“People are not just dying due to a lack of food. Hunger means their weakened bodies cannot fight off diseases like diarrhea, measles or malaria, so death rates are high,” says Abukar Mohamud, IRC’s Deputy Director of Programs for Somalia. “Children are particularly at risk and often die at double the rate of adults. And those who survive will face ill health for the rest of their lives. The 2011 famine saw over 250,000 people die of hunger—half of whom were children.”

How do hunger crises affect children?

For children, a lack of food and nutrients during the developmental stage of life can lead to lifelong setbacks. Around the world today, millions of children are malnourished.

Children in hunger crises experience "wasting", the condition in which a child’s weight and muscle mass are disproportionate to their height as a result of severe malnutrition. Their growth may also be stunted, which in turn damages their physical and cognitive development. A child experiencing wasting or stunting is 11 times more likely to die than a healthy child, with the impacts of these conditions reducing the ability of the child to fight off and recover from usually mild illnesses like diarrhea or measles.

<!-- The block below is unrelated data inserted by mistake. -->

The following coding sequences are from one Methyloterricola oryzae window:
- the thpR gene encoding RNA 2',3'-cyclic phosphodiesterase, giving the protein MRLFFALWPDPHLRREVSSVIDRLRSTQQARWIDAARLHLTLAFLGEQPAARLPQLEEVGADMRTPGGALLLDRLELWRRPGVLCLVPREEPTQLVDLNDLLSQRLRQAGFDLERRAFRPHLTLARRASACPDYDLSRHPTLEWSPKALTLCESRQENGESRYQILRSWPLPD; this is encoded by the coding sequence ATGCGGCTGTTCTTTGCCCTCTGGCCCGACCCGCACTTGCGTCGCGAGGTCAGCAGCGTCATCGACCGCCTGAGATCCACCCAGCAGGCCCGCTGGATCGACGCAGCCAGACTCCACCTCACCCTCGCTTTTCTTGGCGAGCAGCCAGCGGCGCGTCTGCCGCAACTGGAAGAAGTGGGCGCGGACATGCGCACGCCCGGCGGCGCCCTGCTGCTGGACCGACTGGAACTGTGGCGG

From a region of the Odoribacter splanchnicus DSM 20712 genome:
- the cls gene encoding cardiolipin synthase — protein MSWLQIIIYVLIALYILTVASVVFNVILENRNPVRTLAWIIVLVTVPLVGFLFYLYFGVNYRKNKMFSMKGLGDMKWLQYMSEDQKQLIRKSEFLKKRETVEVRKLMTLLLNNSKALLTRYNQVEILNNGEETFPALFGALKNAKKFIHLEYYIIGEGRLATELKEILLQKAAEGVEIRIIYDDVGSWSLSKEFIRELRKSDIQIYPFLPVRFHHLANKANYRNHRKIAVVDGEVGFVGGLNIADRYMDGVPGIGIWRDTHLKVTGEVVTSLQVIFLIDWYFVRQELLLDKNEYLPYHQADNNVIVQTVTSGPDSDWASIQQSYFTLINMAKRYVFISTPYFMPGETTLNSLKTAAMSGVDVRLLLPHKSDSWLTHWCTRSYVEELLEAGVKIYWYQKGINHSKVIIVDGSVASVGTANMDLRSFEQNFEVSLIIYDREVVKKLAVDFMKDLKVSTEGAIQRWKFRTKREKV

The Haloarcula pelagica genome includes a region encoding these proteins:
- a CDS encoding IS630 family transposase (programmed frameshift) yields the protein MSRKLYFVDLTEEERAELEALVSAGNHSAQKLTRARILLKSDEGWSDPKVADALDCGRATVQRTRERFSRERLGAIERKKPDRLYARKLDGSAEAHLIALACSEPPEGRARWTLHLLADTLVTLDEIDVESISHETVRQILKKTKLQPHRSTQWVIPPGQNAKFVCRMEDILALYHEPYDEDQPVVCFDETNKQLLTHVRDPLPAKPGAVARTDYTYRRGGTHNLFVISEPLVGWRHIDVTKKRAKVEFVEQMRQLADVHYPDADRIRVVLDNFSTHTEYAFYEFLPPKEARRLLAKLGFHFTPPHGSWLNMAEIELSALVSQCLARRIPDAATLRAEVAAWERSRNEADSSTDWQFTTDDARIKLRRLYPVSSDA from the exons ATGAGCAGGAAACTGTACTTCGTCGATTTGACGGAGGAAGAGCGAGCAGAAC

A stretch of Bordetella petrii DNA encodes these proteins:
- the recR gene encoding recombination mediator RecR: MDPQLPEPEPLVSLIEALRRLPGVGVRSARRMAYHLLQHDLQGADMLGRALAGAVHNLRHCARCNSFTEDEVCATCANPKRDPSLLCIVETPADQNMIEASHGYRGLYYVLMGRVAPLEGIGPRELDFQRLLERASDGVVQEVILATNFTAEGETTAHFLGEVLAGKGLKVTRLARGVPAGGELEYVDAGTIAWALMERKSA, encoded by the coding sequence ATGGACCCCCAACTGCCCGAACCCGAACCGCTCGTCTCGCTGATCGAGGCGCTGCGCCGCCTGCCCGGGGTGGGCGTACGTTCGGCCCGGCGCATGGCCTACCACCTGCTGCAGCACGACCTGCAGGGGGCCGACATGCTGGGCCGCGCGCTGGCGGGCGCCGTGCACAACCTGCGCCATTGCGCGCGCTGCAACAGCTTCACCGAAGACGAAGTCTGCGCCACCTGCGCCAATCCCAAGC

MUAC tape is used to identify whether a child may be malnourished. The tape, similar to a sewing measuring tape, is used to measure the circumference of a child’s mid-upper arm. If the score indicates malnourishment, the IRC teams refer the child for further treatment. Here an IRC care provider fits the MUAC tape to a Sudanese boy.